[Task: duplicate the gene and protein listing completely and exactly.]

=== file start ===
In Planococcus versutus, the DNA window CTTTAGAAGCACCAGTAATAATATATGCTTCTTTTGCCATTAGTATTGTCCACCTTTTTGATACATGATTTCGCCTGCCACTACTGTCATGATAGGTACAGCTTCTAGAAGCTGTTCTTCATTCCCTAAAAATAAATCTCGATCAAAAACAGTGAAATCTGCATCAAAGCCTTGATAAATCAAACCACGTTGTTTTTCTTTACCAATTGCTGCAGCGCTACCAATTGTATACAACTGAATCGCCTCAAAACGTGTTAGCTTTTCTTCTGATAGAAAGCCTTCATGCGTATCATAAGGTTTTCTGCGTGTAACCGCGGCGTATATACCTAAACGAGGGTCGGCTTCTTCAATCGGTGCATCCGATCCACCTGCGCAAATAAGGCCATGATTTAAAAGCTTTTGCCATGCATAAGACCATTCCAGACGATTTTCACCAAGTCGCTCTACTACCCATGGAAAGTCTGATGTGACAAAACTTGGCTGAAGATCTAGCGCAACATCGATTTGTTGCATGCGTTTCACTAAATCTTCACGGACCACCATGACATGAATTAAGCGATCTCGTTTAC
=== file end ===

In Planococcus versutus, the DNA window CTTTAGAAGCACCAGTAATAATATATGCTTCTTTTGCCATTAGTATTGTCCACCTTTTTGATACATGATTTCGCCTGCCACTACTGTCATGATAGGTACAGCTTCTAGAAGCTGTTCTTCATTCCCTAAAAATAAATCTCGATCAAAAACAGTGAAATCTGCATCAAAGCCTTGATAAATCAAACCACGTTGTTTTTCTTTACCAATTGCTGCAGCGCTACCAATTGTATACAACTGAATCGCCTCAAAACGTGTTAGCTTTTCTTCTGATAGAAAGCCTTCATGCGTATCATAAGGTTTTCTGCGTGTAACCGCGGCGTATATACCTAAACGAGGGTCGGCTTCTTCAATCGGTGCATCCGATCCACCTGCGCAAATAAGGCCATGATTTAAAAGCTTTTGCCATGCATAAGACCATTCCAGACGATTTTCACCAAGTCGCTCTACTACCCATGGAAAGTCTGATGTGACAAAACTTGGCTGAAGATCTAGCGCAACATCGATTTGTTGCATGCGTTTCACTAAATCTTCACGGACCACCATGACATGAATTAAGCGATCTCGTTTAC